New David Brown Automotive Mini Remastered Oselli Edition review
The David Brown Automotive Mini Remastered Oselli Edition is arguably the best version of the classic Mini to date – but is all that excellence worth the £98,000 price-tag?
David Brown Automotive’s standard issue Mini Remastered is a classic Mini in which every component has been made a little bit better, but this Oselli Edition takes that mantra to the extreme, mixing DBA’s pathological approach to build quality with sweet, grippy handling and impressive straight-line speed for a car from this era. It’s a wonderfully analogue experience that’s bursting with character, and one you can’t get from almost any other new car on sale today.
The David Brown Automotive Mini Remastered Oselli Edition might be a bit of a strange one for you. In fact, it might not really make financial sense unless the rest of the cars in your garage have either Bentley or Aston Martin badges fixed to their bonnets.
It’s an even more expensive, limited-edition version of the already pricey Mini Remastered, which puts performance and handling ahead of styling and luxury. But the formula has worked, and this is one of the best road-going restomods (a growing trend that sees classic models restored and remastered for the modern world) on sale today - even if it is priced from £98,000.
Yes, you can buy much faster classic Minis, but many are designed for historic motorsport. Few offer the same breath of ability in the real world, and most would be far outside of their comfort zone when trying to tackle Britain’s rough roads.
We’ll start with the Oselli Edition’s engine. It’s an extensively modified version of the big-block A-Series unit the Mini was originally delivered with, which has been bored out from 1,275cc to 1,450cc and then built with many enticing performance parts – including a pair of delightfully responsive SU carburettors.
The result is 123bhp and 153Nm of torque, which is plenty when you consider the car only weighs around 700kg. A racier camshaft also means that the engine doesn’t fully get into its stride until 3,000rpm, after which the engine revs hungrily. So, unlike most old Minis, you need to keep a watchful eye on the speedo.
Thanks to all that torque, you really have the confidence to move with modern traffic. DBA’s engineers have also swapped the original Mini’s four-speed gearbox for a five-speed unit, so while the exhaust note is certainly loud, it doesn’t thrash your eardrums to pieces once you’re settled on an A-road, the extra ratio lowering the revs when cruising for just a little more refinement.
But the A-Series’ rather gruff, analogue character is part of the fun, so we’re glad DBA hasn’t totally sanitised its remastered icon with this more performance-focused Oselli model (the company became famous for tuning Mini engines).
DBA has done a good job with the chassis, too. Some tuned Minis can feel unsafe due to rock hard suspension dampers and a low ride height that causes the chassis to bump and bounce across the road. But the Oselli Edition, with its sensible ride height and still relatively conservative road-biased tyres, is superbly involving.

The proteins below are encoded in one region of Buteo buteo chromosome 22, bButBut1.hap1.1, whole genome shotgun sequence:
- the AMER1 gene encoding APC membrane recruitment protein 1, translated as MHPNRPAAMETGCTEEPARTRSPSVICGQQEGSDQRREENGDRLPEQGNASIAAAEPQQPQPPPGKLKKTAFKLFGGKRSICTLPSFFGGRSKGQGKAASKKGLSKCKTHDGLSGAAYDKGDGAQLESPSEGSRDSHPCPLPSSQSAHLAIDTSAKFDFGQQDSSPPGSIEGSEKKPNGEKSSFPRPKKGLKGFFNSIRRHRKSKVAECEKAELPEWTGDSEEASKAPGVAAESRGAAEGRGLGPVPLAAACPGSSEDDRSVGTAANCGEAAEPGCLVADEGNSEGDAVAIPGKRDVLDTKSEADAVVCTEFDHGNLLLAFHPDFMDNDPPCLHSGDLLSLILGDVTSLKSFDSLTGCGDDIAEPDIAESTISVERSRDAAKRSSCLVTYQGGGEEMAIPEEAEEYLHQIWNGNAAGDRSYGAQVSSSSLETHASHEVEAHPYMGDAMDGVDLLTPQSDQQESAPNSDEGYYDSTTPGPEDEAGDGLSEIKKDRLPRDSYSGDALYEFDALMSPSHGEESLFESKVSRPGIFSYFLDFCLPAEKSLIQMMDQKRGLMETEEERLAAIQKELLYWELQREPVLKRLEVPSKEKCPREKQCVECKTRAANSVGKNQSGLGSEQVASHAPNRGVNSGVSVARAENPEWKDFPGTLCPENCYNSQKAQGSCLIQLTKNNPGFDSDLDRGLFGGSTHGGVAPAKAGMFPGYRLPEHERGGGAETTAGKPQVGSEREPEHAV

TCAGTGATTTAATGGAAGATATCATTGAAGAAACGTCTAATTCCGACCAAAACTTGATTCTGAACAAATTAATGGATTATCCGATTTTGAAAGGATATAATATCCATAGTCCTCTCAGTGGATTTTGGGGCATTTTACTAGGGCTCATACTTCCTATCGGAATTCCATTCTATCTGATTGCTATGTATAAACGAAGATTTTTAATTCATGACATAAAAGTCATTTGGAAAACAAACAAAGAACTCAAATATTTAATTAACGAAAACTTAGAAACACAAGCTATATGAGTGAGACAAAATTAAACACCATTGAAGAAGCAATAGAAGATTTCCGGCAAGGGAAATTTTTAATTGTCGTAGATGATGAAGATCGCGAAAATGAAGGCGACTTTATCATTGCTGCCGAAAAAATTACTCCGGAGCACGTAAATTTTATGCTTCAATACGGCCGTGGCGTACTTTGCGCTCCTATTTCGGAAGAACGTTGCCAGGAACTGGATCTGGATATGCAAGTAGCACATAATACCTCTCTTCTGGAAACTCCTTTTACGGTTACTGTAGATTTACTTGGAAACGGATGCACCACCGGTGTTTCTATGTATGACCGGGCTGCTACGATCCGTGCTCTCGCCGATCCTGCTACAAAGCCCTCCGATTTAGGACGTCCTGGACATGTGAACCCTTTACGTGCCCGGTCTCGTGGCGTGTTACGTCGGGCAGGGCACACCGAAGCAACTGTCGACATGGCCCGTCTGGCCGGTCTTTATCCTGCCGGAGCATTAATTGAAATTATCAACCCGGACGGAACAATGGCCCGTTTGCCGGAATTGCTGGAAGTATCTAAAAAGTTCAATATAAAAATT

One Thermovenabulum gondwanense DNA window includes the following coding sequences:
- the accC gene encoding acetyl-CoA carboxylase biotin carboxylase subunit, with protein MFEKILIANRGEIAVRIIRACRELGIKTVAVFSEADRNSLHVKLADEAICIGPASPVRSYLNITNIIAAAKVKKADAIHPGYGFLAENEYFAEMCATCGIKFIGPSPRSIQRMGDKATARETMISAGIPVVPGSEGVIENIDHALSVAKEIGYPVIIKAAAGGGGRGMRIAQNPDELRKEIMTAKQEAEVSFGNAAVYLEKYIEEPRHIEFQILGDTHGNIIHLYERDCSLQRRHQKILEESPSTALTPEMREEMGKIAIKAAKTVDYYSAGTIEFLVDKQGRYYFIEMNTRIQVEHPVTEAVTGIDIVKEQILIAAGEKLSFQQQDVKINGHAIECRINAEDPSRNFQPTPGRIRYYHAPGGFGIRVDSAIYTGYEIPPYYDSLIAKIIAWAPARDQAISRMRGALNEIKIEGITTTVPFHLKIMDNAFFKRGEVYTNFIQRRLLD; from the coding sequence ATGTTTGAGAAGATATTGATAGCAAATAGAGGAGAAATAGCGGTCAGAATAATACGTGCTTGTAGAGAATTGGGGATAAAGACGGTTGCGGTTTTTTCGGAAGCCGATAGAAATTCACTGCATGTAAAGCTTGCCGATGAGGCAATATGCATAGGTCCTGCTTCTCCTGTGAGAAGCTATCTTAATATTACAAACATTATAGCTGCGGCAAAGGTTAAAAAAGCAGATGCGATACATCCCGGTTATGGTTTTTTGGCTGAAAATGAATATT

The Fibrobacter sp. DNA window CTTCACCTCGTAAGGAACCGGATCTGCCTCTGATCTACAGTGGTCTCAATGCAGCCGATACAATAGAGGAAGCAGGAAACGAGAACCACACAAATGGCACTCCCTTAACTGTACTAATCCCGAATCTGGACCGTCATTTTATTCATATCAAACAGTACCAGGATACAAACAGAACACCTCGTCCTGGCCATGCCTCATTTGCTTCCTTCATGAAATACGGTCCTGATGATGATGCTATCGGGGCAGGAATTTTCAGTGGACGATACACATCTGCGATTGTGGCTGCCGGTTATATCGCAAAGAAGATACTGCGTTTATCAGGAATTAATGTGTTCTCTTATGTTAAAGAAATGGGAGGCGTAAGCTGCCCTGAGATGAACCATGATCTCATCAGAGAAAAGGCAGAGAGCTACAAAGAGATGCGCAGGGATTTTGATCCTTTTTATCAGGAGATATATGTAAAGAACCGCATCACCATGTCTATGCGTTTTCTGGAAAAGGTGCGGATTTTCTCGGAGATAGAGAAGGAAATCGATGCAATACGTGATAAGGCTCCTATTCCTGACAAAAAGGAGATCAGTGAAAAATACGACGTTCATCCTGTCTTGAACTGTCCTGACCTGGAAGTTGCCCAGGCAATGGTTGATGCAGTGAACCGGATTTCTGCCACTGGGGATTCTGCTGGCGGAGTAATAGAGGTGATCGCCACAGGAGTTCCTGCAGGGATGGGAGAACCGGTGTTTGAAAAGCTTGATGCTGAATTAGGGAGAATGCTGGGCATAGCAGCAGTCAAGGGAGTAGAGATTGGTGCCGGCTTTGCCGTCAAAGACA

And it still feels properly old school. When you turn it into a corner, the nose sniffs out the apex, while the rear feels more mobile. Compared with a modern, ultra-grippy hot hatch it’s a very different style of driving, but once you start to trust the chassis you’ll realise you’ve got just the right amount of grip to have an incredible level of fun.
The car’s chassis set-up means it feels maybe a little flighty but incredibly responsive to steering inputs, and the former is only a small price to pay for the agility and cornering ability.
The car’s competence in the bends is helped out further by a mechanical limited-slip differential that aggressively hauls the tiny Mini through a corner, tightening its line as you apply power.
It even rides quite well for a classic Mini. It’s far from luxurious, but the chassis does settle down nicely on faster roads. But then, the Oselli Edition should be set up properly, considering its price-tag. We’ll admit, that’s an awful lot for an old Mini – but it’s important to look at the car in context and consider the amount of time and effort that has gone into producing it.
There’s hundreds of man-hours in every car, as the company’s engineers strive to massage out all the imperfections that usually plague British vehicles of this vintage.
Unlike many other classic Minis, the interior doesn’t rattle and everything you touch feels high-quality. The Alcantara-trimmed steering wheel is lovely, the leather dashboard matches the fit and finish of most German brands and the switchgear is heavy and mechanical. The driving position is much better than a standard Mini’s, too, as the seat has been moved further away from the pedals on custom seat runners.
And, while there’s a modern infotainment system in the centre of the dashboard, the Oselli hasn’t lost its period touches. There’s still a rather charming Smiths speedometer mounted ahead of the driver too, ensuring some period-correct features have been retained.
Yes, the Oselli Edition isn’t as refined, or as comfortable, or as practical as a modern car, but that isn’t the point. It was designed to offer a 1960s driving experience with none of the poor mechanical and electronic reliability and questionable build quality that normally comes with a car from this era.
And, as David Brown himself pointed out to us, the Oselli Edition (and indeed the normal Mini Remastered) is generally the cheapest car in the garages of its customers. So it might be an expensive indulgence, but it’s certainly an appealing one.
|Model:||David Brown Automotive Mini Remastered Oselli Edition|
|Engine:||Carburetted 1,450cc four-cylinder petrol|
|Transmission:||Five-speed manual, front wheel drive|